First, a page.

Originally posted at Medium.
The federal government is not about to allow last year’s rash of high-profile security failures of private systems like Home Depot, JP Morgan, and Sony Entertainment to go to waste without expanding its influence over digital activities.
Last week, President Obama proposed a new round of cybersecurity policies that would, among other things, compel private organizations to share more sensitive information about information security incidents with the Department of Homeland Security. This endeavor to revive the spirit of CISPA is only the most recent in a long line of government attempts to nationalize and influence private cybersecurity practices.
But the federal government is one of the last organizations that we should turn to for advice on how to improve cybersecurity policy.
Don’t let policymakers’ talk of getting tough on cybercrime fool you. Their own network security is embarrassing to the point of parody and has been getting worse for years despite spending billions of dollars on the problem.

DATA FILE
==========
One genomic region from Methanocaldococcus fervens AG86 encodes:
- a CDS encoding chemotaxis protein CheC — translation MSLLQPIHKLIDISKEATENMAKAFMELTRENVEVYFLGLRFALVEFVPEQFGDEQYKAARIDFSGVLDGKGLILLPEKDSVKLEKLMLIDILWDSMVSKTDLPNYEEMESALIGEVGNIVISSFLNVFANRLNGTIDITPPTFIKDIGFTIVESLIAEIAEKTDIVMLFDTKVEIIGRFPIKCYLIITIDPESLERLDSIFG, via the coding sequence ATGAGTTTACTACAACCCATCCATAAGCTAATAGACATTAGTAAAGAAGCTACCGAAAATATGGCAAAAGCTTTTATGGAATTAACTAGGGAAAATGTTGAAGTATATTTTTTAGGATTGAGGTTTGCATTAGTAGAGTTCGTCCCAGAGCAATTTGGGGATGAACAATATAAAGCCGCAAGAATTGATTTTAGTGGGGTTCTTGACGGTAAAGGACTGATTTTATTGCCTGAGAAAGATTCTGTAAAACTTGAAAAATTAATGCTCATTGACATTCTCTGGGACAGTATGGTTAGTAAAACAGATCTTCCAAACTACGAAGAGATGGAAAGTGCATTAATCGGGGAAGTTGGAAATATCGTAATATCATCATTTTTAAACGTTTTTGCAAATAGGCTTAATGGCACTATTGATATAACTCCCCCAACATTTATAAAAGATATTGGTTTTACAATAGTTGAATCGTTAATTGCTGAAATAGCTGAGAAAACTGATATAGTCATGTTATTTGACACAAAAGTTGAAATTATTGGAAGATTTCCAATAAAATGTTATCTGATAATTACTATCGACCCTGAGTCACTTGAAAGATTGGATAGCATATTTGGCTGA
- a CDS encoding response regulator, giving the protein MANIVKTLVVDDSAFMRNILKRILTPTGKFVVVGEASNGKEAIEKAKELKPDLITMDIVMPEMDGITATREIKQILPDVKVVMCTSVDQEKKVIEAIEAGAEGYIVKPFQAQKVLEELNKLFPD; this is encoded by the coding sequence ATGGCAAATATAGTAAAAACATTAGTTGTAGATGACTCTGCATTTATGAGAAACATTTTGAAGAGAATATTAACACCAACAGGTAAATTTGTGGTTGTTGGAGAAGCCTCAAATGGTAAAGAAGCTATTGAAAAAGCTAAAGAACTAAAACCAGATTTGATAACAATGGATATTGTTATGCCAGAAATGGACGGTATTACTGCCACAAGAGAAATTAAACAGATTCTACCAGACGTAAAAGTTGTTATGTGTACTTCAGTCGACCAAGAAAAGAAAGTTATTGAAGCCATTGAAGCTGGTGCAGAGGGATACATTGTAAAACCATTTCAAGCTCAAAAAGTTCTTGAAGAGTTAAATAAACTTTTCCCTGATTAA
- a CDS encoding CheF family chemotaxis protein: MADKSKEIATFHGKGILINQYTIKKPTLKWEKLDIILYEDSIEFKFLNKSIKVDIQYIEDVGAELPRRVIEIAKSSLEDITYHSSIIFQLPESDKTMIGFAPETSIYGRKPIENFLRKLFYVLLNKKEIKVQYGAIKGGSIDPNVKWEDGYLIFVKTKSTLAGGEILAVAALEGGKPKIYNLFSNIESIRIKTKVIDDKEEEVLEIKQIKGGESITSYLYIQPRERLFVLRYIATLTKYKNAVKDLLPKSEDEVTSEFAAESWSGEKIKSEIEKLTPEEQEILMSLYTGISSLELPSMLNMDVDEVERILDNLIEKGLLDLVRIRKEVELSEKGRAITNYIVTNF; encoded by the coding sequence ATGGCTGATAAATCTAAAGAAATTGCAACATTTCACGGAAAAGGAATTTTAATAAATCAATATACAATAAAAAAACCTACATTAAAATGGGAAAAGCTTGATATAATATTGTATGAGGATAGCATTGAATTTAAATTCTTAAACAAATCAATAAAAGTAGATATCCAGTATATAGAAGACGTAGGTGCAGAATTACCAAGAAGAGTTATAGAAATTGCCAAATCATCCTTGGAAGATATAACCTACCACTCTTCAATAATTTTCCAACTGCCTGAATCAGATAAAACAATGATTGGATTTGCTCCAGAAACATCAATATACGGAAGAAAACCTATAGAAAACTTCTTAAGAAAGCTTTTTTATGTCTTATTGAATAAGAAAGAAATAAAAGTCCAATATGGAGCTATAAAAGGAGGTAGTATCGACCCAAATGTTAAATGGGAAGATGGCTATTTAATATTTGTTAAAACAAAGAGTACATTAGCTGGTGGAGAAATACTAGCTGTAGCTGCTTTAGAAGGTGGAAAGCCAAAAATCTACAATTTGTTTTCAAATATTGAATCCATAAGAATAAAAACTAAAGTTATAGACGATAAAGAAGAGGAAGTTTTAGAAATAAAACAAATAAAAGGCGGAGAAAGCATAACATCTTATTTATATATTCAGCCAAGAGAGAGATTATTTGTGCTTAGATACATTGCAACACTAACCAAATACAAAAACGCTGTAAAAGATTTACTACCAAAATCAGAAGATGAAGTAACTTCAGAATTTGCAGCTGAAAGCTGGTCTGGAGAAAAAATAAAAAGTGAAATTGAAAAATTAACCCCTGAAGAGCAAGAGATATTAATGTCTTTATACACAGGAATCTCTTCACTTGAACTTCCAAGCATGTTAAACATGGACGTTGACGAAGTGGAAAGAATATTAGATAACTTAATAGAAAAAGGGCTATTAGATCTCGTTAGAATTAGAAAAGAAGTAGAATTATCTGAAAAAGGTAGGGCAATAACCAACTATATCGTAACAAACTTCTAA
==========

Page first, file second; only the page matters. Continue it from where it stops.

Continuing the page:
The chart above comes from a new analysis on federal information security incidents and cybersecurity spending by me and my colleague Eli Dourado at the Mercatus Center.
The chart uses data from the Congressional Research Service and the Government Accountability Office to display total federal cybersecurity spending required by the Federal Information Security Management Act of 2002 displayed by the green bars and measured on the left-hand axis along with the total number of reported information security incidents of federal systems displayed by the blue line and measured by the right-hand axis from 2006 to 2013. The chart shows that the number of federal cybersecurity failures has increased every year since 2006, even as investments in cybersecurity processes and systems have increased considerably.